For little kids, freeform dance is not only fun, but great exercise as well. As kids get older, learning set dance pieces can help improve motor skills, balance and muscle memory. It can also help with discipline and teach great practice habits. Older kids can find the song and choreograph the dance, while you can work with younger kids to find the music and design the dance. Once they learn the dance moves, the kids can perform for the family. Afterwards, they can teach the dance to their parents.

Tip: Find a local dance studio, team or coach to learn new dances or continue their lessons.

Plant a Garden

With so much going on in the world, life can be overwhelming, especially for younger kids. Planting a garden can be not only a fun learning activity, but also a great way for kids to regain a little control of their world. In the spring, they can work in a corner of the yard. Let them prepare the ground, select what they put in the garden, and learn how to take care of the plants. Even in winter, or when space for a garden is difficult to find, you can create a small container garden where you can plant herbs or flowers year round. Let them pick and eat what they’ve grown or gift a flower to a friend or loved one.

Tip: Set up a chart or calendar where the kids can track the progress of their garden.

Plan and Cook a Meal

Letting kids plan and cook a meal can be empowering and teach lessons that will last a lifetime, as well as being lots of fun. Start out by planning a menu. Have the children think about what they want and let them do research on a meal. Set out guidelines for them, for example, at least two fruits or vegetables and one protein. Once they have their menu, set a budget and plan a trip to the store where they can buy ingredients. This not only teaches lessons on food and nutrition, but also how to cook. Hopefully, kids will be a little more appreciative of all the hard work that goes into cooking!

Tip: Younger kids may have trouble with some of the cooking steps, like cooking over a burner or using a knife, so make sure you have activities they can do while preparing the meal.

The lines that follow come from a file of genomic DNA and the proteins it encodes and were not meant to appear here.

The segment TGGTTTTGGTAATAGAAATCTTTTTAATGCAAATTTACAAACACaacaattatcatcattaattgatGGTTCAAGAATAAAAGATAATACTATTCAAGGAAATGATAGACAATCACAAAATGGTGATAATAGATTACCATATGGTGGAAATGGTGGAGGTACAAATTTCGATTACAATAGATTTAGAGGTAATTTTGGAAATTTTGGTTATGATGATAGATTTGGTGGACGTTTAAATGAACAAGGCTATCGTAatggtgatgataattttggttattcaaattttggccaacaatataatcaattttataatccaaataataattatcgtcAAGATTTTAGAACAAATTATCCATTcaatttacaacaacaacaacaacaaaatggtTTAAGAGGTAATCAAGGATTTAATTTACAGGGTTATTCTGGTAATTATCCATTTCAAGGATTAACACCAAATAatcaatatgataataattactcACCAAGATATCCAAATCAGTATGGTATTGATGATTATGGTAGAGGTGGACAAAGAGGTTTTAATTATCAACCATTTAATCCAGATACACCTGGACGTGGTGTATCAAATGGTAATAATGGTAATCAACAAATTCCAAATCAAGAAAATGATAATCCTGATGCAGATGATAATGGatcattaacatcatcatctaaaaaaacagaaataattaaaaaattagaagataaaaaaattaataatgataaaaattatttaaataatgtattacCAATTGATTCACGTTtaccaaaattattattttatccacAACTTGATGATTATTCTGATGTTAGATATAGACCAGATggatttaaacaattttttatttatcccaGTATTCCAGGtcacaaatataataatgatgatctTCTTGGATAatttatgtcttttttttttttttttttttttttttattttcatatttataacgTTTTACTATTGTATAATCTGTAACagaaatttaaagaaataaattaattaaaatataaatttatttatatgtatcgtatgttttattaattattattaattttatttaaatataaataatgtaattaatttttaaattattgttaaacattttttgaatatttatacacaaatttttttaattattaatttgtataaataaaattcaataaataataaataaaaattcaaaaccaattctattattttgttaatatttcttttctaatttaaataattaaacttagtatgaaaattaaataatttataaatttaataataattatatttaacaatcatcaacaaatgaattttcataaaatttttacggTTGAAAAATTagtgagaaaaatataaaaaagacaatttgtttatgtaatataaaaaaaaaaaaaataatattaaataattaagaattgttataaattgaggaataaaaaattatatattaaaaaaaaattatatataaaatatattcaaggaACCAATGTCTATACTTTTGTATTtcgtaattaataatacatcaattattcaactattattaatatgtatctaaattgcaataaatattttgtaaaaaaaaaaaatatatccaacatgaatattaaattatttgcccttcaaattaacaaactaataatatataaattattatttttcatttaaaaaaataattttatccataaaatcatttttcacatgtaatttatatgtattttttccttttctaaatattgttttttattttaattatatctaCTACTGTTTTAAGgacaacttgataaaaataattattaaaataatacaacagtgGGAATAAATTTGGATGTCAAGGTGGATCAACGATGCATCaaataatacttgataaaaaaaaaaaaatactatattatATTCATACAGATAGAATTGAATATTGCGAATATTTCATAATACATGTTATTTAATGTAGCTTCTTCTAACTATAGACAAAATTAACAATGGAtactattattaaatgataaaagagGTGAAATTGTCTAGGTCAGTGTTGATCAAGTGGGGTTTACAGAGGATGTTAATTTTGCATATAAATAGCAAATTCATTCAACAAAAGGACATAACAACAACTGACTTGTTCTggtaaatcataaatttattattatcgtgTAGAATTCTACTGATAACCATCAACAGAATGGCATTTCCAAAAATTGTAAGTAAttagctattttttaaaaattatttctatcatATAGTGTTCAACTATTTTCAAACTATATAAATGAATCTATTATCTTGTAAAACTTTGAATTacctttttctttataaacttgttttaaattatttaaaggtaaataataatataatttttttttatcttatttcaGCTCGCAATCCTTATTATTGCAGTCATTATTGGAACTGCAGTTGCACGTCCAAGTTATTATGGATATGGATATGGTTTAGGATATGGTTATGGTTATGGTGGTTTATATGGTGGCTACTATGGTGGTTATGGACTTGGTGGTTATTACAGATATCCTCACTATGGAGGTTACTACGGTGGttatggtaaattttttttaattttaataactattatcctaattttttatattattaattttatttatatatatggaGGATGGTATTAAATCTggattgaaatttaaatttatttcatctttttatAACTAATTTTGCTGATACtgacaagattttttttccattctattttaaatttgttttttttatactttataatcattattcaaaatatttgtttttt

Build a Website

As kids grow up, technology is going to become a greater force in their lives. Letting kids build and design their own website not only teaches them valuable technology lessons but can also teach them how to be safe when they are online. Start by asking them what they want to be a focus of their website. Maybe it’s a place for them to show off their art, or they can talk about themselves and their interests. Let them plan out the site and set up a list of what needs to be done once they complete the project.

Tip: Once the site is live, you can restrict access to the site from search engines, so only those people who know the address can find it.

Getting Started With Learning Activities

The inspiration for a fun learning activity can come at any time.

We suggest keeping a notebook with great ideas. Cut out articles in the newspaper or print out emails or web pages to map out future activities. Keep lists, so when you do have family time you can make the most out of the opportunity.

Over time, as the family starts having fun on every adventure, the ideas for new activities will start flowing and you’ll be prepared.

Get out there and have some fun!